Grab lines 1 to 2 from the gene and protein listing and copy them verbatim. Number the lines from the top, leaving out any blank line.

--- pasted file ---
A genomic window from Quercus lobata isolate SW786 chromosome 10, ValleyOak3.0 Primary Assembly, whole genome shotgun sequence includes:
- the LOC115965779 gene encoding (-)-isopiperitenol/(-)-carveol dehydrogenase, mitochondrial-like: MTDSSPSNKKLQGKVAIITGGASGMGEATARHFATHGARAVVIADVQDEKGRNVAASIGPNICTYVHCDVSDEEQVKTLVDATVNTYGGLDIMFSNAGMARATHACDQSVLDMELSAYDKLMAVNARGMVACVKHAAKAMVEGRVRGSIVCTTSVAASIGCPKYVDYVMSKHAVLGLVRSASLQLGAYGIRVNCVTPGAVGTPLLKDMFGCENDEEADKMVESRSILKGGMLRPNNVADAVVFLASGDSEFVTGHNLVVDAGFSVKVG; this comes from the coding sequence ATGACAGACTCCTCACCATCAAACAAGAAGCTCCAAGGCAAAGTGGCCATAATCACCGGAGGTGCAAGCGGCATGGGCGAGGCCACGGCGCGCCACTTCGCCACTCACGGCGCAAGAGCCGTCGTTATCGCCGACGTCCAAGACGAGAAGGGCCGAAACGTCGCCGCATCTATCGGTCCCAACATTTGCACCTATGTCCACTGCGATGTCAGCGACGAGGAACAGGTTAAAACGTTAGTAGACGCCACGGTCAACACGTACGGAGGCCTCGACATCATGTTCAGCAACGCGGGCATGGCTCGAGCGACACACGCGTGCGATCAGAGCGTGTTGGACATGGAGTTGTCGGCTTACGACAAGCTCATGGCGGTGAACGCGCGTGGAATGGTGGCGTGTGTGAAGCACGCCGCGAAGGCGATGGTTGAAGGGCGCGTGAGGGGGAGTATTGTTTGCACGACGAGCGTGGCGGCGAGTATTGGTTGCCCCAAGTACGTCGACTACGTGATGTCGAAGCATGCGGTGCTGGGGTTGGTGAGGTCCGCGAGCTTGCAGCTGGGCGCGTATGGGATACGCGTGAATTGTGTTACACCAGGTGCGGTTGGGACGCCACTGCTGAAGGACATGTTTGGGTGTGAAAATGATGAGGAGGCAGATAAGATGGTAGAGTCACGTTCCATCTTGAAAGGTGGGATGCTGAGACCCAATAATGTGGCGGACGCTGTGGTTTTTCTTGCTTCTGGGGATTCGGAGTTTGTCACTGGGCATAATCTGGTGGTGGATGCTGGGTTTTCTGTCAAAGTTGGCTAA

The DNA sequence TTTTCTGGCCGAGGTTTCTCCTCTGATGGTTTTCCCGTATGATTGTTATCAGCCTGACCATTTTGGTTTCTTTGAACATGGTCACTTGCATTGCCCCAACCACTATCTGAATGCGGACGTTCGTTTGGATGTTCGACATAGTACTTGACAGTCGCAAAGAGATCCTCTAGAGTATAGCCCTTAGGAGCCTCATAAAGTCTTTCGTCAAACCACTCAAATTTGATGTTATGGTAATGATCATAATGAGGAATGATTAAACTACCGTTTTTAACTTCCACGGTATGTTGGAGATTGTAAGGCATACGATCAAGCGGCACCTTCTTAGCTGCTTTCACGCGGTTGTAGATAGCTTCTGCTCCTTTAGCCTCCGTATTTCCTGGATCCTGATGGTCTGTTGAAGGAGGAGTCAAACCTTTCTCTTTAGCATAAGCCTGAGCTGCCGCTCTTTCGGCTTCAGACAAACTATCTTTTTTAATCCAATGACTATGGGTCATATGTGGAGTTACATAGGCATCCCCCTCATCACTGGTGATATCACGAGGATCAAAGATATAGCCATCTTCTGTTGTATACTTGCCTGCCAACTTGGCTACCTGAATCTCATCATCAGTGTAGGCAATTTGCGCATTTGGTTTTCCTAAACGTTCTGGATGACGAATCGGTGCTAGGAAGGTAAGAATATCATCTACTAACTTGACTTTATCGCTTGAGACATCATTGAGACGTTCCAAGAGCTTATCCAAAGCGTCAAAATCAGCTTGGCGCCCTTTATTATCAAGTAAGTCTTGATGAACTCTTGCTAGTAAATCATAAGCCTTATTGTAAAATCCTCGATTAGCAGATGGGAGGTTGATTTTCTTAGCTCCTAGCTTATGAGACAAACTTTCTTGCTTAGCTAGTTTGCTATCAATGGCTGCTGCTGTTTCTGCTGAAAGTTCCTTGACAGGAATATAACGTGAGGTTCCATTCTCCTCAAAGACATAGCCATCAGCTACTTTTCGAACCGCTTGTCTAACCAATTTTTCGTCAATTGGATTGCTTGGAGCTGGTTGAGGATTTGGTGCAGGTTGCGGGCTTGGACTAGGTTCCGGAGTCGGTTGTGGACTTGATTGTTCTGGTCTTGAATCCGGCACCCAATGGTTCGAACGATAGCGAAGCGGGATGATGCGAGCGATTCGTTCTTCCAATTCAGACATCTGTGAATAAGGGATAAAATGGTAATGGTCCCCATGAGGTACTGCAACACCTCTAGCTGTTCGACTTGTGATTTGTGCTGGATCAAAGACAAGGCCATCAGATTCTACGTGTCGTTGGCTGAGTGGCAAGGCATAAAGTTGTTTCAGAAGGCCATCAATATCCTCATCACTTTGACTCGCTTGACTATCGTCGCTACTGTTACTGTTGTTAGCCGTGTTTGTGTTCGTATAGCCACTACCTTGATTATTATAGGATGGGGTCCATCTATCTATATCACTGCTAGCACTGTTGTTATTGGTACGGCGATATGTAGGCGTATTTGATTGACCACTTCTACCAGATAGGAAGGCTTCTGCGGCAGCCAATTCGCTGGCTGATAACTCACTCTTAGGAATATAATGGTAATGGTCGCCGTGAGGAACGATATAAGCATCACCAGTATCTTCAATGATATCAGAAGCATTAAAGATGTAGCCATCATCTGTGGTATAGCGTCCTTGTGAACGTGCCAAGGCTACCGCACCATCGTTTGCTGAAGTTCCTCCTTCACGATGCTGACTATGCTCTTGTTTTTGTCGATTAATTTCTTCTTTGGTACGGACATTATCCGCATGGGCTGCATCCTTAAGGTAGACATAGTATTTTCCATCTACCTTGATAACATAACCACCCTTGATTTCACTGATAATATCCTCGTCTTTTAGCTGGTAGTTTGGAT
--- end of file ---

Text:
A genomic window from Quercus lobata isolate SW786 chromosome 10, ValleyOak3.0 Primary Assembly, whole genome shotgun sequence includes:
- the LOC115965779 gene encoding (-)-isopiperitenol/(-)-carveol dehydrogenase, mitochondrial-like: MTDSSPSNKKLQGKVAIITGGASGMGEATARHFATHGARAVVIADVQDEKGRNVAASIGPNICTYVHCDVSDEEQVKTLVDATVNTYGGLDIMFSNAGMARATHACDQSVLDMELSAYDKLMAVNARGMVACVKHAAKAMVEGRVRGSIVCTTSVAASIGCPKYVDYVMSKHAVLGLVRSASLQLGAYGIRVNCVTPGAVGTPLLKDMFGCENDEEADKMVESRSILKGGMLRPNNVADAVVFLASGDSEFVTGHNLVVDAGFSVKVG; this comes from the coding sequence ATGACAGACTCCTCACCATCAAACAAGAAGCTCCAAGGCAAAGTGGCCATAATCACCGGAGGTGCAAGCGGCATGGGCGAGGCCACGGCGCGCCACTTCGCCACTCACGGCGCAAGAGCCGTCGTTATCGCCGACGTCCAAGACGAGAAGGGCCGAAACGTCGCCGCATCTATCGGTCCCAACATTTGCACCTATGTCCACTGCGATGTCAGCGACGAGGAACAGGTTAAAACGTTAGTAGACGCCACGGTCAACACGTACGGAGGCCTCGACATCATGTTCAGCAACGCGGGCATGGCTCGAGCGACACACGCGTGCGATCAGAGCGTGTTGGACATGGAGTTGTCGGCTTACGACAAGCTCATGGCGGTGAACGCGCGTGGAATGGTGGCGTGTGTGAAGCACGCCGCGAAGGCGATGGTTGAAGGGCGCGTGAGGGGGAGTATTGTTTGCACGACGAGCGTGGCGGCGAGTATTGGTTGCCCCAAGTACGTCGACTACGTGATGTCGAAGCATGCGGTGCTGGGGTTGGTGAGGTCCGCGAGCTTGCAGCTGGGCGCGTATGGGATACGCGTGAATTGTGTTACACCAGGTGCGGTTGGGACGCCACTGCTGAAGGACATGTTTGGGTGTGAAAATGATGAGGAGGCAGATAAGATGGTAGAGTCACGTTCCATCTTGAAAGGTGGGATGCTGAGACCCAATAATGTGGCGGACGCTGTGGTTTTTCTTGCTTCTGGGGATTCGGAGTTTGTCACTGGGCATAATCTGGTGGTGGATGCTGGGTTTTCTGTCAAAGTTGGCTAA